That’s not to say that we still don’t have other European and even Asian retailers coming here. Joseph, an exceptional London apparel boutique, is adopting the new luxury pattern of opening stores on both Madison Avenue and in Soho. France will again be represented by The Kooples, an apparel line from the sons of the founders of Comptoir des Cotonniers, which will debut on West 14th Street in Meatpacking, and by Roland Mouret, with fine fashion on Madison Avenue. Italian brand WP Lavori will make its U.S. debut in Cobble Hill, Brooklyn, a borough quickly becoming Soho East.

Beauty continues to be a focus, not surprising in one of the most style-conscious cities in the world. Joining such newcomers as OroGold is DeSheli, a high-end Israeli retailer/spa that sells by appointment, and after a long consultation with a specialist. Annick Goutal’s fragrances are joining the beauty wars on Bleecker Street, and Rituals, a Dutch beauty store, has come to the United States on the Upper West Side and in Soho. Rouge NYC, from Law & Order makeup chief Rebecca Perkins and star Stephanie March, makes a full makeup artist salon available to all in Soho. The last is a logical follow-up to our other major beauty trend, blow-dry bars, which continue to expand around the city, albeit with a few shakeouts. We’re going from retailers to service providers to help the ever-busy New York professional.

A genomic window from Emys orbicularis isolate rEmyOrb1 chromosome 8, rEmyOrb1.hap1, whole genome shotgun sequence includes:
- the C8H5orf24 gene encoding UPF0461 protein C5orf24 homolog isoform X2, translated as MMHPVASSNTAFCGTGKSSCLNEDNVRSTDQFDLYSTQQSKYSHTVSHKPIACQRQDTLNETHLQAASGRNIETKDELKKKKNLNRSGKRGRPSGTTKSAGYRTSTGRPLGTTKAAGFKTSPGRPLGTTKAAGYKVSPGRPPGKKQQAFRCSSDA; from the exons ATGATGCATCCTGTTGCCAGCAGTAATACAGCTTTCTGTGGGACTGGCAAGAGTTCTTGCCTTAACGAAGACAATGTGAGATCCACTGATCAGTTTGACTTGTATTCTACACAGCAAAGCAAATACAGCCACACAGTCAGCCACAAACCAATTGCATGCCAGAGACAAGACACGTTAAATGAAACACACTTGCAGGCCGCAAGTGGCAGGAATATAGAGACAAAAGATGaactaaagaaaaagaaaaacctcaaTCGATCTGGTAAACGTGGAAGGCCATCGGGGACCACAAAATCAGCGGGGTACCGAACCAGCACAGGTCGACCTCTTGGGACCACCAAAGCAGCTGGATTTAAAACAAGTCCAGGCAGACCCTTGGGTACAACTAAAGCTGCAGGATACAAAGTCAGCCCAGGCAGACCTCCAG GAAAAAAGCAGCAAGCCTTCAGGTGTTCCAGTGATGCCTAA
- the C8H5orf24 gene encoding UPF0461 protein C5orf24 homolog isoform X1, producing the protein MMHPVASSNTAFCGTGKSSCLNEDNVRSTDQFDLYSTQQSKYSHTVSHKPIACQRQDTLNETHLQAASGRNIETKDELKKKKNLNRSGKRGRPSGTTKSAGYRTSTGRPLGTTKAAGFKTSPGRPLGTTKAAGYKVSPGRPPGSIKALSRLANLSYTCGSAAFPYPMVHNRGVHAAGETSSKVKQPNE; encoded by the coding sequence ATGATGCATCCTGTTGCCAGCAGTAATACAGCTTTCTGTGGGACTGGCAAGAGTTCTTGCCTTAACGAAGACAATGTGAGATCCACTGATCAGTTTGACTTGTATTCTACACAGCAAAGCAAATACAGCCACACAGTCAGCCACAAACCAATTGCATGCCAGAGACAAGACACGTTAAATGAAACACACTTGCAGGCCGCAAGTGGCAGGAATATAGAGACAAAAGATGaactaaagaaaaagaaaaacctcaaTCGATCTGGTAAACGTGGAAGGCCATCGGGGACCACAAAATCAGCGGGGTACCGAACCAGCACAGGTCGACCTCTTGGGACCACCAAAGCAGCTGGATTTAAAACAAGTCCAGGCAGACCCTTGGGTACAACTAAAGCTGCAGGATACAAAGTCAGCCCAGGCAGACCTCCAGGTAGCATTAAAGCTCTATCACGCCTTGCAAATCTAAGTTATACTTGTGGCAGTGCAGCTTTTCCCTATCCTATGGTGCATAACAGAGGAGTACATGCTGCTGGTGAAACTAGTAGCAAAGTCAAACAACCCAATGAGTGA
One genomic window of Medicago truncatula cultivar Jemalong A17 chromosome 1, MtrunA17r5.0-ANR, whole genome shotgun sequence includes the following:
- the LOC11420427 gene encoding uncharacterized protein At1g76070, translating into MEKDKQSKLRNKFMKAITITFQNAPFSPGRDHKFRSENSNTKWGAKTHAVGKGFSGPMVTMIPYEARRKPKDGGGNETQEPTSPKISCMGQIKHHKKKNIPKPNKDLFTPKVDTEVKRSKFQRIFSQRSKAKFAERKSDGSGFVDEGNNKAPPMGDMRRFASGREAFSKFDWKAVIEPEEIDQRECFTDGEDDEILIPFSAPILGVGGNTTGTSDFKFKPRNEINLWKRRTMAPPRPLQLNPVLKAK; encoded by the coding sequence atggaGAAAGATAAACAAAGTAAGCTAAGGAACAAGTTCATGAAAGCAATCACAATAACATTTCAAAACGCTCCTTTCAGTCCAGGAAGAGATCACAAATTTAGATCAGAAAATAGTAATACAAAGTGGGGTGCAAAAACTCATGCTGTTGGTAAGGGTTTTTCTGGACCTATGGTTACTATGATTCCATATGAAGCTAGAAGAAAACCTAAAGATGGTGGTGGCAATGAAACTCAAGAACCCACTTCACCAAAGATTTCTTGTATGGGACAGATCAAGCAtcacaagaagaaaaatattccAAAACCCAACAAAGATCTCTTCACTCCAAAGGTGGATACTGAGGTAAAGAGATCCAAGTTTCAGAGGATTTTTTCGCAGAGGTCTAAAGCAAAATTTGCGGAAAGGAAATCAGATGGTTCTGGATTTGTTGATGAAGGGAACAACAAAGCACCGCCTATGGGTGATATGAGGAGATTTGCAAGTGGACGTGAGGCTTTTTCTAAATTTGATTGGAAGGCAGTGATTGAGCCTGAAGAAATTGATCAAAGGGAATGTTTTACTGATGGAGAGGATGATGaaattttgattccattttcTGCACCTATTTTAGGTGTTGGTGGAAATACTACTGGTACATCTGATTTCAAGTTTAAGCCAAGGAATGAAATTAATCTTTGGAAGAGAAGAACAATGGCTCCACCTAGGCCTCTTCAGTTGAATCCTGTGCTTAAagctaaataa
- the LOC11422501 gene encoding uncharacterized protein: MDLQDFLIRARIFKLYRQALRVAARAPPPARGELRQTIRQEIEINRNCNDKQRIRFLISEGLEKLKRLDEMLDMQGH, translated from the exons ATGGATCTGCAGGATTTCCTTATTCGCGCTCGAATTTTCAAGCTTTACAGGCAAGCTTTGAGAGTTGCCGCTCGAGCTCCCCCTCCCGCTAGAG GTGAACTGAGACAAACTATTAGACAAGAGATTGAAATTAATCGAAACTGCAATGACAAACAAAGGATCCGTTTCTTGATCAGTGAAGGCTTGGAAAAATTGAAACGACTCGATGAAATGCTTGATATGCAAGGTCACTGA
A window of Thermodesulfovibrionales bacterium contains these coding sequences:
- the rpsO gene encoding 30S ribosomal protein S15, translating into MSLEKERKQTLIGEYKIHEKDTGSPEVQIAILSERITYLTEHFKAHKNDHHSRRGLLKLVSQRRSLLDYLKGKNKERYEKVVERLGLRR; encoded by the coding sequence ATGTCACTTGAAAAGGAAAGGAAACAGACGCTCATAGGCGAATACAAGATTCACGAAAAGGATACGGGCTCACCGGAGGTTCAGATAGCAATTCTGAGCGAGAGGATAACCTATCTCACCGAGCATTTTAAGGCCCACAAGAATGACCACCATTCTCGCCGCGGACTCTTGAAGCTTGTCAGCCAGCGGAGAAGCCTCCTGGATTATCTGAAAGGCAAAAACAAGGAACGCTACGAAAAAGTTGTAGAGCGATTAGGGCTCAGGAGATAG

Not all growth is about women, however. We continue to see more men’s designers taking shops around town. Newcomers include designer Robert Graham (also with a smattering of women’s apparel) opening a store in Greenwich Village, Original Penguin and Ernest Thompson coming to Soho, and John Varvatos to Madison Avenue. Any of these designers could eventually expand to other major city shopping streets, and eventually to A++ malls around the country.

Existing retailers, meanwhile, are extending their brands, and in some cases, their stores. H&M is bringing its sister label COS to 129 Spring Street in Soho and its other, more chic brand & Other Stories to 575 Broadway in Soho by the end of the year. What’s really interesting about this deal is that it puts the newcomer next door to Prada, the designer many cite as kicking off the luxe-ification of the entire neighborhood. (Also significant here is that Prada recently renewed its lease downtown, at a record – for the area — $1,000 per square foot!)